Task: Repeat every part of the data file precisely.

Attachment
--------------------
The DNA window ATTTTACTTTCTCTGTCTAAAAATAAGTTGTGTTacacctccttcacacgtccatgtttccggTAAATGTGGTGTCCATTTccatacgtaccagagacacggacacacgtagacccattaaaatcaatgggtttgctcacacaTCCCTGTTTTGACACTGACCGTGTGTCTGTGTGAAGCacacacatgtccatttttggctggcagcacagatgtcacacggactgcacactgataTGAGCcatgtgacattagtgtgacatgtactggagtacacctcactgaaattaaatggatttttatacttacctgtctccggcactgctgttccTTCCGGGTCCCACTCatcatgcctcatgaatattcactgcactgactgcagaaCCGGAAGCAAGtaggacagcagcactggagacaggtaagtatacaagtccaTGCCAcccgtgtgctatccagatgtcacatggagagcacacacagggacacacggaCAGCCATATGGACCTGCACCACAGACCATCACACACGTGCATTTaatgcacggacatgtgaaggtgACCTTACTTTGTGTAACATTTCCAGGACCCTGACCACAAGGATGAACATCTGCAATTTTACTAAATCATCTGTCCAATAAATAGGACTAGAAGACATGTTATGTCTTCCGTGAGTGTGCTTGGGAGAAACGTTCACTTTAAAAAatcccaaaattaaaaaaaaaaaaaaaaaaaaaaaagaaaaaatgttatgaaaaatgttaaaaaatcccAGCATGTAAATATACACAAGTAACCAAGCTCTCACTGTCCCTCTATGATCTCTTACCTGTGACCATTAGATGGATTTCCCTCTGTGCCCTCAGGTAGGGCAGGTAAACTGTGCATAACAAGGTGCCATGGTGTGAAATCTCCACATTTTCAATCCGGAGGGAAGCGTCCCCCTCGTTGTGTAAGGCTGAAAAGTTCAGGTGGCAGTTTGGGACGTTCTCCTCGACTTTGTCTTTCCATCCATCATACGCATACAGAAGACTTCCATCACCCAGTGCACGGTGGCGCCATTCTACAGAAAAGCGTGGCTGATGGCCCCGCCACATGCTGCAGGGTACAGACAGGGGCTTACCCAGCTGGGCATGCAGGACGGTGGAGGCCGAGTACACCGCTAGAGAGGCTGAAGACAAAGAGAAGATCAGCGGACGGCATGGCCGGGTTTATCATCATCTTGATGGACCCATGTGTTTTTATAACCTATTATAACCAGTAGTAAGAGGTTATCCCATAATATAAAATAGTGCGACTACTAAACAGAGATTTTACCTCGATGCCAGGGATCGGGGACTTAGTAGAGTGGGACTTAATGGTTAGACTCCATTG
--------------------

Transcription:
The DNA window ATTTTACTTTCTCTGTCTAAAAATAAGTTGTGTTacacctccttcacacgtccatgtttccggTAAATGTGGTGTCCATTTccatacgtaccagagacacggacacacgtagacccattaaaatcaatgggtttgctcacacaTCCCTGTTTTGACACTGACCGTGTGTCTGTGTGAAGCacacacatgtccatttttggctggcagcacagatgtcacacggactgcacactgataTGAGCcatgtgacattagtgtgacatgtactggagtacacctcactgaaattaaatggatttttatacttacctgtctccggcactgctgttccTTCCGGGTCCCACTCatcatgcctcatgaatattcactgcactgactgcagaaCCGGAAGCAAGtaggacagcagcactggagacaggtaagtatacaagtccaTGCCAcccgtgtgctatccagatgtcacatggagagcacacacagggacacacggaCAGCCATATGGACCTGCACCACAGACCATCACACACGTGCATTTaatgcacggacatgtgaaggtgACCTTACTTTGTGTAACATTTCCAGGACCCTGACCACAAGGATGAACATCTGCAATTTTACTAAATCATCTGTCCAATAAATAGGACTAGAAGACATGTTATGTCTTCCGTGAGTGTGCTTGGGAGAAACGTTCACTTTAAAAAatcccaaaattaaaaaaaaaaaaaaaaaaaaaaaagaaaaaatgttatgaaaaatgttaaaaaatcccAGCATGTAAATATACACAAGTAACCAAGCTCTCACTGTCCCTCTATGATCTCTTACCTGTGACCATTAGATGGATTTCCCTCTGTGCCCTCAGGTAGGGCAGGTAAACTGTGCATAACAAGGTGCCATGGTGTGAAATCTCCACATTTTCAATCCGGAGGGAAGCGTCCCCCTCGTTGTGTAAGGCTGAAAAGTTCAGGTGGCAGTTTGGGACGTTCTCCTCGACTTTGTCTTTCCATCCATCATACGCATACAGAAGACTTCCATCACCCAGTGCACGGTGGCGCCATTCTACAGAAAAGCGTGGCTGATGGCCCCGCCACATGCTGCAGGGTACAGACAGGGGCTTACCCAGCTGGGCATGCAGGACGGTGGAGGCCGAGTACACCGCTAGAGAGGCTGAAGACAAAGAGAAGATCAGCGGACGGCATGGCCGGGTTTATCATCATCTTGATGGACCCATGTGTTTTTATAACCTATTATAACCAGTAGTAAGAGGTTATCCCATAATATAAAATAGTGCGACTACTAAACAGAGATTTTACCTCGATGCCAGGGATCGGGGACTTAGTAGAGTGGGACTTAATGGTTAGACTCCATTG